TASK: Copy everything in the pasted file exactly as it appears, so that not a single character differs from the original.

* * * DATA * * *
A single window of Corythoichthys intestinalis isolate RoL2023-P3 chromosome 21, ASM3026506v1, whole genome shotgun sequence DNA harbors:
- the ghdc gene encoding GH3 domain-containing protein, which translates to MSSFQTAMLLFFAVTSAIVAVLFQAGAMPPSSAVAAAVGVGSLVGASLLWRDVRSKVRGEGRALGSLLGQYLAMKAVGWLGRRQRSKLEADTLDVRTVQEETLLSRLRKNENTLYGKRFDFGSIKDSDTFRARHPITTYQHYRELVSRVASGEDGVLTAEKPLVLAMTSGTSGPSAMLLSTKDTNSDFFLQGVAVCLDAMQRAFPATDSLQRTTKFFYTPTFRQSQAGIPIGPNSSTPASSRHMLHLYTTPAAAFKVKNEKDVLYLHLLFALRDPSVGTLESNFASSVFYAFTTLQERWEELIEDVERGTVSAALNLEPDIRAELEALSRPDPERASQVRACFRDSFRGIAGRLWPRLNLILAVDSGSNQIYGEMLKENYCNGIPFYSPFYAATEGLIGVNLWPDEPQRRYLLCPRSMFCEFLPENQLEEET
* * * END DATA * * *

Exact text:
A single window of Corythoichthys intestinalis isolate RoL2023-P3 chromosome 21, ASM3026506v1, whole genome shotgun sequence DNA harbors:
- the ghdc gene encoding GH3 domain-containing protein, which translates to MSSFQTAMLLFFAVTSAIVAVLFQAGAMPPSSAVAAAVGVGSLVGASLLWRDVRSKVRGEGRALGSLLGQYLAMKAVGWLGRRQRSKLEADTLDVRTVQEETLLSRLRKNENTLYGKRFDFGSIKDSDTFRARHPITTYQHYRELVSRVASGEDGVLTAEKPLVLAMTSGTSGPSAMLLSTKDTNSDFFLQGVAVCLDAMQRAFPATDSLQRTTKFFYTPTFRQSQAGIPIGPNSSTPASSRHMLHLYTTPAAAFKVKNEKDVLYLHLLFALRDPSVGTLESNFASSVFYAFTTLQERWEELIEDVERGTVSAALNLEPDIRAELEALSRPDPERASQVRACFRDSFRGIAGRLWPRLNLILAVDSGSNQIYGEMLKENYCNGIPFYSPFYAATEGLIGVNLWPDEPQRRYLLCPRSMFCEFLPENQLEEET